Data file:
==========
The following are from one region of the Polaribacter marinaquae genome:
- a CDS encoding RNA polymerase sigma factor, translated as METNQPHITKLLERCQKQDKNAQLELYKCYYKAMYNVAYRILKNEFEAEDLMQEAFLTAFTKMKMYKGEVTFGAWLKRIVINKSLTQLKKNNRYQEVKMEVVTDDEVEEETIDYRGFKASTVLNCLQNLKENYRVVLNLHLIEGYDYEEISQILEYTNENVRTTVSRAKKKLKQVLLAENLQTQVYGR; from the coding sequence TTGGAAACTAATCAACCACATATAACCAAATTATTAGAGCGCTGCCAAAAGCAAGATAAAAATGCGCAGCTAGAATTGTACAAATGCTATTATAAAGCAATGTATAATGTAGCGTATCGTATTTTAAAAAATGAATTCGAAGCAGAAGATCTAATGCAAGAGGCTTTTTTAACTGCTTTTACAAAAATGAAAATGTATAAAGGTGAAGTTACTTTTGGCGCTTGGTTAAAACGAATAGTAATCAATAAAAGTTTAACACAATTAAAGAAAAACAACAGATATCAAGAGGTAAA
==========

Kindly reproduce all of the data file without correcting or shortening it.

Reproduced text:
The following are from one region of the Polaribacter marinaquae genome:
- a CDS encoding RNA polymerase sigma factor, translated as METNQPHITKLLERCQKQDKNAQLELYKCYYKAMYNVAYRILKNEFEAEDLMQEAFLTAFTKMKMYKGEVTFGAWLKRIVINKSLTQLKKNNRYQEVKMEVVTDDEVEEETIDYRGFKASTVLNCLQNLKENYRVVLNLHLIEGYDYEEISQILEYTNENVRTTVSRAKKKLKQVLLAENLQTQVYGR; from the coding sequence TTGGAAACTAATCAACCACATATAACCAAATTATTAGAGCGCTGCCAAAAGCAAGATAAAAATGCGCAGCTAGAATTGTACAAATGCTATTATAAAGCAATGTATAATGTAGCGTATCGTATTTTAAAAAATGAATTCGAAGCAGAAGATCTAATGCAAGAGGCTTTTTTAACTGCTTTTACAAAAATGAAAATGTATAAAGGTGAAGTTACTTTTGGCGCTTGGTTAAAACGAATAGTAATCAATAAAAGTTTAACACAATTAAAGAAAAACAACAGATATCAAGAGGTAAA